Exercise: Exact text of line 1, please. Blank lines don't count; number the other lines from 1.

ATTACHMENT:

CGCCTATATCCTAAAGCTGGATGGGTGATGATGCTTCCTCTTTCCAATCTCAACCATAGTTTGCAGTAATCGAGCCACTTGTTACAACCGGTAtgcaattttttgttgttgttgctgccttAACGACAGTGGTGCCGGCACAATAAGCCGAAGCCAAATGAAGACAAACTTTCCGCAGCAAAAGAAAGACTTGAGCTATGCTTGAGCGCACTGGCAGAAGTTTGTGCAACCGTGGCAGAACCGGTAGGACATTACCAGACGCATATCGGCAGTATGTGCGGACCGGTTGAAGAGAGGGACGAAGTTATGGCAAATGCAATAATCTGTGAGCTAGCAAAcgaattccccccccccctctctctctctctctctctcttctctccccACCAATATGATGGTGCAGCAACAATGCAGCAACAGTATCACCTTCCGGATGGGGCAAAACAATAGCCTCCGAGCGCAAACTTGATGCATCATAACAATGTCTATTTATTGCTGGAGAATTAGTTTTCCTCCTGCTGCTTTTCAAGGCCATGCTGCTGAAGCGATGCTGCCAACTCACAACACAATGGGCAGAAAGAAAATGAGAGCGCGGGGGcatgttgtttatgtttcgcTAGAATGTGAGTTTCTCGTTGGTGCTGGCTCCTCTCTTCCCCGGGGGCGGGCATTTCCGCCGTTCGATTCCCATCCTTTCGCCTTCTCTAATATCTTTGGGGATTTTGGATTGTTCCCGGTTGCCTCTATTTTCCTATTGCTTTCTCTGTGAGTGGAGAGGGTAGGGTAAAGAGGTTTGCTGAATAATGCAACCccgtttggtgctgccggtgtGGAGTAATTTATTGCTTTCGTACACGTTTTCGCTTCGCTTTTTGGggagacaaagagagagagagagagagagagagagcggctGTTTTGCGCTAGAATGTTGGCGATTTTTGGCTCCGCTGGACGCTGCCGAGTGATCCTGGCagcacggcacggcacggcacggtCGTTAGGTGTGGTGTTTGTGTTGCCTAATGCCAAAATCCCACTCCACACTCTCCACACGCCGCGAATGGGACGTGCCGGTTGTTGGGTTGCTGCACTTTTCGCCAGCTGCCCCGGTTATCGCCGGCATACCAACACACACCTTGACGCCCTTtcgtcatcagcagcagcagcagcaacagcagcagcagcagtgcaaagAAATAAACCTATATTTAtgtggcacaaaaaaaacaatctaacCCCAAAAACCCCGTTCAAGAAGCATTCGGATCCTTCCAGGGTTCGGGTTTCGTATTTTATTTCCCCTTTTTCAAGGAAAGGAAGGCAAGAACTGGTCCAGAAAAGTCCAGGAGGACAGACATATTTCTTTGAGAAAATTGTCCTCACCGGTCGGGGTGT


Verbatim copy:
CGCCTATATCCTAAAGCTGGATGGGTGATGATGCTTCCTCTTTCCAATCTCAACCATAGTTTGCAGTAATCGAGCCACTTGTTACAACCGGTAtgcaattttttgttgttgttgctgccttAACGACAGTGGTGCCGGCACAATAAGCCGAAGCCAAATGAAGACAAACTTTCCGCAGCAAAAGAAAGACTTGAGCTATGCTTGAGCGCACTGGCAGAAGTTTGTGCAACCGTGGCAGAACCGGTAGGACATTACCAGACGCATATCGGCAGTATGTGCGGACCGGTTGAAGAGAGGGACGAAGTTATGGCAAATGCAATAATCTGTGAGCTAGCAAAcgaattccccccccccctctctctctctctctctctcttctctccccACCAATATGATGGTGCAGCAACAATGCAGCAACAGTATCACCTTCCGGATGGGGCAAAACAATAGCCTCCGAGCGCAAACTTGATGCATCATAACAATGTCTATTTATTGCTGGAGAATTAGTTTTCCTCCTGCTGCTTTTCAAGGCCATGCTGCTGAAGCGATGCTGCCAACTCACAACACAATGGGCAGAAAGAAAATGAGAGCGCGGGGGcatgttgtttatgtttcgcTAGAATGTGAGTTTCTCGTTGGTGCTGGCTCCTCTCTTCCCCGGGGGCGGGCATTTCCGCCGTTCGATTCCCATCCTTTCGCCTTCTCTAATATCTTTGGGGATTTTGGATTGTTCCCGGTTGCCTCTATTTTCCTATTGCTTTCTCTGTGAGTGGAGAGGGTAGGGTAAAGAGGTTTGCTGAATAATGCAACCccgtttggtgctgccggtgtGGAGTAATTTATTGCTTTCGTACACGTTTTCGCTTCGCTTTTTGGggagacaaagagagagagagagagagagagagagcggctGTTTTGCGCTAGAATGTTGGCGATTTTTGGCTCCGCTGGACGCTGCCGAGTGATCCTGGCagcacggcacggcacggcacggtCGTTAGGTGTGGTGTTTGTGTTGCCTAATGCCAAAATCCCACTCCACACTCTCCACACGCCGCGAATGGGACGTGCCGGTTGTTGGGTTGCTGCACTTTTCGCCAGCTGCCCCGGTTATCGCCGGCATACCAACACACACCTTGACGCCCTTtcgtcatcagcagcagcagcagcaacagcagcagcagcagtgcaaagAAATAAACCTATATTTAtgtggcacaaaaaaaacaatctaacCCCAAAAACCCCGTTCAAGAAGCATTCGGATCCTTCCAGGGTTCGGGTTTCGTATTTTATTTCCCCTTTTTCAAGGAAAGGAAGGCAAGAACTGGTCCAGAAAAGTCCAGGAGGACAGACATATTTCTTTGAGAAAATTGTCCTCACCGGTCGGGGTGT